Differentiating Meniere’s Disease
Meniere’s Disease (MD) remains a diagnosis based on clinical signs and symptoms. Unfortunately, the signs and symptoms of MD are subjectively described by the patient and are interpreted by the professional (based on his or her area of expertise and professional orientation), which may lead to areas of overlap and confusion. Neff et al (2012) report that patients who experience "persistent unsteadiness or dizziness between vertigo attacks present difficult diagnostic challenges…."
Additionally, vestibular migraine (VM) presents with episodic vertigo and migraine headache and its "acute vestibular symptoms are frequently indistinguishable…" from those of MD. The authors report the reported incidence of MD is approximately 0.2 percent (USA) and the incidence of VM incidence is approximately 2 percent (USA). Neff et al note that patients with VM may present with spontaneous vertigo (lasting from seconds to days). Of note, hour-long attacks may mimic MD, whereas short attacks may appear similar to benign paroxysmal positional vertigo (BPPV). VM patients report intolerance of head motion, motion sickness, and episodic vertigo. Neff et al also report chronic subjective dizziness (CSD) is a "condition of chronic unsteadiness or non-vertiginous dizziness accompanied by hypersensitivity to motion stimuli and poor tolerance for complex visual stimuli…."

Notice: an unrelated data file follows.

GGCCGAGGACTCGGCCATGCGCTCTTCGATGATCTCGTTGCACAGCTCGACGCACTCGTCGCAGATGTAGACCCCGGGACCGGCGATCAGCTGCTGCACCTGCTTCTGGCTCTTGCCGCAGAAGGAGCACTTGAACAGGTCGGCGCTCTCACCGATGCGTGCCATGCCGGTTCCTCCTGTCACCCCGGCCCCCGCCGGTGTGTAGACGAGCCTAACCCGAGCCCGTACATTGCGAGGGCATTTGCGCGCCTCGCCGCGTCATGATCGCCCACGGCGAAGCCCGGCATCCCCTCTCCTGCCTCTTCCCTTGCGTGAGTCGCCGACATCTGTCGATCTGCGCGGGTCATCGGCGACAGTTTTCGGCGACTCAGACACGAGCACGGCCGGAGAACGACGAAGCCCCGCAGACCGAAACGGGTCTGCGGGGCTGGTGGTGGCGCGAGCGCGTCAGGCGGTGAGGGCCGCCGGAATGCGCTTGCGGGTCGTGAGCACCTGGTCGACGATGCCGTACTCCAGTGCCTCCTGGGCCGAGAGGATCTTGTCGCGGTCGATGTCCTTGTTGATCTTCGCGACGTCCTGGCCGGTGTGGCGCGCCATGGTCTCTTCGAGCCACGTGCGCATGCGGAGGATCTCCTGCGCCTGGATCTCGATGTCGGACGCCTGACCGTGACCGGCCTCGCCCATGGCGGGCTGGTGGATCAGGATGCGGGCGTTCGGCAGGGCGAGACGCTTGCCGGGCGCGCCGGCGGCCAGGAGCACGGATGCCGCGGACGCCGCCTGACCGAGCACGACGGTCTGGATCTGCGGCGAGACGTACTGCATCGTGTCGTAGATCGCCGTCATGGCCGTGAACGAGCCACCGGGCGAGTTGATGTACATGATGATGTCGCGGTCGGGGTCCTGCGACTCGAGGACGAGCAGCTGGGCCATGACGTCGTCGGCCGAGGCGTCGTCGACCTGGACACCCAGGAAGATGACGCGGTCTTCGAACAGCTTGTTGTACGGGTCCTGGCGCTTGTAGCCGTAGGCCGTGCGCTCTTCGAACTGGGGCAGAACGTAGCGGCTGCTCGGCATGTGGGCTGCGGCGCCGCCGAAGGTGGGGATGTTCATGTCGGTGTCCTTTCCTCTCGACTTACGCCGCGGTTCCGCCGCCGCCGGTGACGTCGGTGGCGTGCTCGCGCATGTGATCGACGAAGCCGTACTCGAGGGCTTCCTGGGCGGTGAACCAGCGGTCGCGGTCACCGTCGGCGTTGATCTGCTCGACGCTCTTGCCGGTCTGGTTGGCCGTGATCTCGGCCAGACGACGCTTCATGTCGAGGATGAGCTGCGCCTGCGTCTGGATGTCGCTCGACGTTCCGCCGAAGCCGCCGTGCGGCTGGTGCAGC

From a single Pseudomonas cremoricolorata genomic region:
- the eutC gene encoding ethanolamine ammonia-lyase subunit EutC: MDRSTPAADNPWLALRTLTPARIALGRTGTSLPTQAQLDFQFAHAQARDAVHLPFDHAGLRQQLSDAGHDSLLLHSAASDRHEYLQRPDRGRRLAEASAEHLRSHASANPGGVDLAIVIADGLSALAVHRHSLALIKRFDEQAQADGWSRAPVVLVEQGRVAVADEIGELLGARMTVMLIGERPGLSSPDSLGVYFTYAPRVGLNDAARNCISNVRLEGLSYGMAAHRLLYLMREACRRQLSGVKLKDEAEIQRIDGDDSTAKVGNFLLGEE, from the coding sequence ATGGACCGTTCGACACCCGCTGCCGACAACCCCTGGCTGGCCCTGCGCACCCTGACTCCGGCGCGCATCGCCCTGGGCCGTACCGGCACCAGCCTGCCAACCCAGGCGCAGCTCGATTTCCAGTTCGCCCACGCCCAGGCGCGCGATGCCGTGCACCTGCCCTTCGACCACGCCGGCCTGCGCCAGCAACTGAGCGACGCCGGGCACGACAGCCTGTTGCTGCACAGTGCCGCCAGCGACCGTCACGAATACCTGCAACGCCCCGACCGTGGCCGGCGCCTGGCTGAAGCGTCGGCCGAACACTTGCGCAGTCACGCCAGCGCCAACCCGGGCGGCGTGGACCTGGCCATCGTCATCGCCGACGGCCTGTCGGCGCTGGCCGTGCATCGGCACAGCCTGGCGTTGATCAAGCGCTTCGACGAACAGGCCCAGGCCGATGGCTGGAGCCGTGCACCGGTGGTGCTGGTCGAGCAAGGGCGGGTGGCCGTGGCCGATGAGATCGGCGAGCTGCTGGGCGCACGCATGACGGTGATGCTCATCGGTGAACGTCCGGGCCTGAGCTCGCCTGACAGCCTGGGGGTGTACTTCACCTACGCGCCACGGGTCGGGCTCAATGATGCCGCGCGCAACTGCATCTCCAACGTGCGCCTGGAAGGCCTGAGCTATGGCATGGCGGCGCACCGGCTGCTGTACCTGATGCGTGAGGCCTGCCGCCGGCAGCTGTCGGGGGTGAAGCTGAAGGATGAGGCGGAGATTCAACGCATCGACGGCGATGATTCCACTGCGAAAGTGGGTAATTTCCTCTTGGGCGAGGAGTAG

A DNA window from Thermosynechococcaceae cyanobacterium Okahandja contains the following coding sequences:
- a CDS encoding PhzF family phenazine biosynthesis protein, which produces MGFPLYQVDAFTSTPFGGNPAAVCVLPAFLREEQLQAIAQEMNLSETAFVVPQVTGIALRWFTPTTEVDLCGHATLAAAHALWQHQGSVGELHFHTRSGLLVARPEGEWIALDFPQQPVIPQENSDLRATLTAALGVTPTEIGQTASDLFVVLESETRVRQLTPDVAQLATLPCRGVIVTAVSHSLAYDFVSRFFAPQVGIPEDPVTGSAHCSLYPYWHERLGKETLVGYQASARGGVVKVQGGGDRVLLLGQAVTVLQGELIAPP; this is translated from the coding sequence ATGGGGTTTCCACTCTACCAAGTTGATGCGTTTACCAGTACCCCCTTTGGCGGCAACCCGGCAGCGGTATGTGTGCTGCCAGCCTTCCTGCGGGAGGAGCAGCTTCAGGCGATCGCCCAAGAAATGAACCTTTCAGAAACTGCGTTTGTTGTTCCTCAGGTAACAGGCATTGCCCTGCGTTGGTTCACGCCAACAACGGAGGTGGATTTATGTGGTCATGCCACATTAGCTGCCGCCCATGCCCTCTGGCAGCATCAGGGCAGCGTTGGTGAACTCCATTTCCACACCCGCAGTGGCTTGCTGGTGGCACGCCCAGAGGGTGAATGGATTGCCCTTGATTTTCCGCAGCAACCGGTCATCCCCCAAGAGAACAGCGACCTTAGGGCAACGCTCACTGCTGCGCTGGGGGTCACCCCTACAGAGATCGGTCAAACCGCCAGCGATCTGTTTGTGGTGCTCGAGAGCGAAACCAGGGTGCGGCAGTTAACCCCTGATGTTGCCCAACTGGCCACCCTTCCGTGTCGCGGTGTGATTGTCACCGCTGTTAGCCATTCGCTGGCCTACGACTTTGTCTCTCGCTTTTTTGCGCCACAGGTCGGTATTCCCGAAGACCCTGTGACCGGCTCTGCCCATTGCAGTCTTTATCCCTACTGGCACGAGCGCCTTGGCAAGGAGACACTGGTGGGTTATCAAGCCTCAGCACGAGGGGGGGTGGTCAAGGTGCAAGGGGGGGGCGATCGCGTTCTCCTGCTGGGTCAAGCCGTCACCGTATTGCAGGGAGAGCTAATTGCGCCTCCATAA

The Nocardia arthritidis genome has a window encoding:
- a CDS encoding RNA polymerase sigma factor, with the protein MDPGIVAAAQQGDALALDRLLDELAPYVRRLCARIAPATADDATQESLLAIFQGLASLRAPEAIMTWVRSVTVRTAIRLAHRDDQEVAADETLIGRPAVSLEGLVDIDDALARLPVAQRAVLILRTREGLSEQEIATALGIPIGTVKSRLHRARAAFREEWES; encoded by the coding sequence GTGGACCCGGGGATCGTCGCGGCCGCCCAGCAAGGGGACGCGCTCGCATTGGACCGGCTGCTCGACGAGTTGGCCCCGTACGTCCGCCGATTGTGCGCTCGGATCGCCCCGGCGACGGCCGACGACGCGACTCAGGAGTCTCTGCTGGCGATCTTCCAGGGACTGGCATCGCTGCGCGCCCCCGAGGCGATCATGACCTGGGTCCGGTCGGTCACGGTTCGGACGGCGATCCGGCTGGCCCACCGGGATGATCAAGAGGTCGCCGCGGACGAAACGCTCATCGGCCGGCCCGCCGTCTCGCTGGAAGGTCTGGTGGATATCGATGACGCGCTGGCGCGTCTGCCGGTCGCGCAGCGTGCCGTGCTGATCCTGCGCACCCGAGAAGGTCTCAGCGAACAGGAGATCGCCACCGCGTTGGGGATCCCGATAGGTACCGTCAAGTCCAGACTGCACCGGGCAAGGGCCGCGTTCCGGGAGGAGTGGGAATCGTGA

The authors conclude that large overlaps exist in audiovestibular symptoms, neurotologic examinations, lab testing, and "re-evaluations of current diagnostic criteria for MD, VM, and CSD are needed to reduce ambiguity and account for comorbidity."
For More Information, References, and Recommendations
Ferraro JA. (2010) Electrocochleography: A Review of Recording Approaches, Clinical Applications, and New Findings in Adults and Children. Journal of the American Academy of Audiology 21(3):145-152.
Ferraro JA, Beck DL, Speidel DP. (2011) Developments in Electrocochleography: 2011. Hearing Review, July.